Basics of Anger Management

By UB therapist and anger management specialist, Aaron Karmin, LCPC

When it comes to managing anger, there are basic facts everyone must know as a person in the world.  These are facts we did not learn in school because no one ever taught them.  We have been limping along without them all our lives.  Here are some basic concepts we should have about this very important part of the human condition.

  • Anger is an emotional response to a grievance.  The grievance can be real or imagined; past, present or future; it can be rational or irrational, intentional or accidental.  It makes us angry just the same.
  • Anger is painful.  Our impulse is to relieve the pain of our anger one way or another.  If we do not know how to relieve our pain the right way, we are liable to relieve it the wrong way, which will only make it worse.
  • Our anger at the grievance creates a problem for us.  We want to relieve the pain of our grievance but we don’t know how.  We make up a solution that sounds like it ought to work, but it cannot be successful if it was not a product of our rational thought processes.  For many of us, those mature processes are too slow and boring.  To save time, we fall back on immature attitudes from our past: “This should do the trick.”  We overreact, we lash out. We get revenge in the name of justice and fair play.  We carry grudges.  We become mean and spiteful.  These are all behaviors arising from non-rational anger attitudes.  They cannot begin to relieve the pain of our anger.  They can begin to make it worse.
  • Anger precludes happiness.  We cannot be happy and angry at the same time.  The anger always takes over, robbing us of happiness we could have had and which will never come back.  After a while, we stop trying to be happy.  We become discouraged and depressed.  We sink to the bottom.
  • An attitude is a predisposition to behave in a certain way.  Our attitudes have no brains.  They may save us a lot of time up front, but they will cost us a bundle in the future.  This approach to saving time (Let’s get it over with once and for all!”) is an example of a non-solution that makes things worse instead of better.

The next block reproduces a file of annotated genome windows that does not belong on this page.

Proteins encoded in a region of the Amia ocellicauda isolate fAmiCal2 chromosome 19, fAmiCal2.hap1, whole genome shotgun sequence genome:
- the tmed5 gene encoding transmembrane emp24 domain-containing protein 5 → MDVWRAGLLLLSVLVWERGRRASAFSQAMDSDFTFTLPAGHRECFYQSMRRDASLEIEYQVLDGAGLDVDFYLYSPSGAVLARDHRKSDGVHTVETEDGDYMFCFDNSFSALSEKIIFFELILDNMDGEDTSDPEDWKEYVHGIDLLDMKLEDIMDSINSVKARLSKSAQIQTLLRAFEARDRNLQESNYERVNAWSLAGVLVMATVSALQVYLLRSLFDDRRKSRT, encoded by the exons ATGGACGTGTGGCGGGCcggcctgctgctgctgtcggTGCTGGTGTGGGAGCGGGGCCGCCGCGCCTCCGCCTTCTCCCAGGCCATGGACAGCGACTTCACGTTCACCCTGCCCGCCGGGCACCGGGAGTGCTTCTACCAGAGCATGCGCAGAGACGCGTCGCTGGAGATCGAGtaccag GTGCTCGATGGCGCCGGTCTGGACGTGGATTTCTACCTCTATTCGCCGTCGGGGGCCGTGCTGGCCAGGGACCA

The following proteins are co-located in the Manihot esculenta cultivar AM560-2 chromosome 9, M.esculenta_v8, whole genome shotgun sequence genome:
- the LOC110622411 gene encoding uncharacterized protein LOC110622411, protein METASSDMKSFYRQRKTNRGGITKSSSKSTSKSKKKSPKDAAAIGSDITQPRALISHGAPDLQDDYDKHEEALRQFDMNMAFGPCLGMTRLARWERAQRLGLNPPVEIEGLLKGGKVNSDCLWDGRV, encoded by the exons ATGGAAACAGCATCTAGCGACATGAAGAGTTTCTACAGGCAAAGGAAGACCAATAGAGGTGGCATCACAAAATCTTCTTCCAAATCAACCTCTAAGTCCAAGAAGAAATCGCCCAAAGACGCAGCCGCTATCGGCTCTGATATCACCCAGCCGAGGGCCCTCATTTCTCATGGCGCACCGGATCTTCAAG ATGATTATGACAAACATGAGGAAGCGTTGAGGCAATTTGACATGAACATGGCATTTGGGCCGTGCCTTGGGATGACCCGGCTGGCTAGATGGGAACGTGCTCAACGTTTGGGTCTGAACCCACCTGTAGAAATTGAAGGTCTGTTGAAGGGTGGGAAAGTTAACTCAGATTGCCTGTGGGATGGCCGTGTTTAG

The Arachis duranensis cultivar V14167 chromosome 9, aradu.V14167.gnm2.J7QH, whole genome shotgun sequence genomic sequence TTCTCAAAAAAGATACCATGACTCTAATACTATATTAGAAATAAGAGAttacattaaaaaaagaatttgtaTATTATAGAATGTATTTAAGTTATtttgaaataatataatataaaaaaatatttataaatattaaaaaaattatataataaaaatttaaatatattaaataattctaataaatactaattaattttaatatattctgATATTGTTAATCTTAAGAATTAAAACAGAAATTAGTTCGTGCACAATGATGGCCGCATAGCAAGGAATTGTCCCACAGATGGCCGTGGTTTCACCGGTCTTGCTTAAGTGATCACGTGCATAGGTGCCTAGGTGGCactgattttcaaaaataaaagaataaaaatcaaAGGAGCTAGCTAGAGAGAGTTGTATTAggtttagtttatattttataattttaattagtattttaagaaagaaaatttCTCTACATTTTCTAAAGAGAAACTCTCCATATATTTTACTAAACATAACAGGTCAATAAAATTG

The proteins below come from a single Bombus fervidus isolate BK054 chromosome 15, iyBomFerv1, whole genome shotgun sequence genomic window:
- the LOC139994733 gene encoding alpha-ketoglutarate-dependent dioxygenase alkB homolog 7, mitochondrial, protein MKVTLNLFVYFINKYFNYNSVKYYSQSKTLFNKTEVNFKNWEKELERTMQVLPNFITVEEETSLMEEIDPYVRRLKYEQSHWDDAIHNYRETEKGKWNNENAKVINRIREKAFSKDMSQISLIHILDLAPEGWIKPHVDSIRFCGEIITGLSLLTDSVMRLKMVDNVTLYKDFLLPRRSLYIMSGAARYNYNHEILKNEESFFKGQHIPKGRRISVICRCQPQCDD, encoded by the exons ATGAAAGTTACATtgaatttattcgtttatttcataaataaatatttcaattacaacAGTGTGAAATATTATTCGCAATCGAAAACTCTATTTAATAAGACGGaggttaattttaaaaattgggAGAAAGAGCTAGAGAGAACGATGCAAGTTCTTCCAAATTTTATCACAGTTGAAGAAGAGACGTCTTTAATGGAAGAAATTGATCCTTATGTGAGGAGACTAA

• We call these non-solutions “good intentions”: “I meant well; it just didn’t turn out that way!”  They never do.  Our good intentions are always:
    • Self-indulgent
    • Counter-productive
    • Non-rational
    • Self-destructive
  • The antidote to good intentions is a real intention.  In a real intention, we use our mature judgment to tell us what the situation requires us to do and that is what we do — no more, no less.
  • When we do something that reality does not require us to do, we call that mischief.  It doesn’t need to be done.  It makes things worse for everybody. Good intentions are a form of mischief.  They don’t need to be inflicted on the people around us.  We don’t need to inflict them on ourselves, either.
  • We make mischief because it is exciting.  We holler and scream, we swear, we beat people up, we drive like lunatics.  This is not positive, happy excitement.  It is negative, self-destructive excitement.
  • One purpose of our exciting mischief is to relieve the pain of our unresolved anger and our self-doubt.  This mindless, well-intentioned solution will fail.  The pain hasn’t been relieved.  It will come roaring back.  Such solutions will make things worse for us and everyone else.
  • When we fail to solve a problem in childhood, we often take it personally. We cannot respect someone who fails, especially ourselves.  We take our failure as if it were a reflection on our worth as a person.  In other words, we sink into feelings of worthlessness, good for nothingness, inferiority and inadequacy to cope.  As a consequence of these setbacks, we develop negative attitudes toward ourselves, toward others and toward life.  We carry this constellation of predispositions with us into adulthood.
  •  This loss of our self-worth creates a difficult, stressful situation. It becomes a problem we cannot solve.  Our negative attitudes kick in and make us behave in ways that are not in our own best interests.  We become angry at ourselves for our stupid behavior, but it wasn’t stupid at all.  It had nothing to do with intelligence.  The behavior arose out of non-rational attitudes, not our mature judgment.
  •  These feelings and attitudes towards ourselves are painful. We don’t know how to relieve the pain of feeling worthless, either!  Our pain becomes deeper and deeper.  Without appropriate intervention, our pain cannot get better.  It certainly can get worse.

Like this article? Check out Aaron’s Anger Management Workbook for Men, a new guide that teaches men the skills they need to manage their anger without aggression. 

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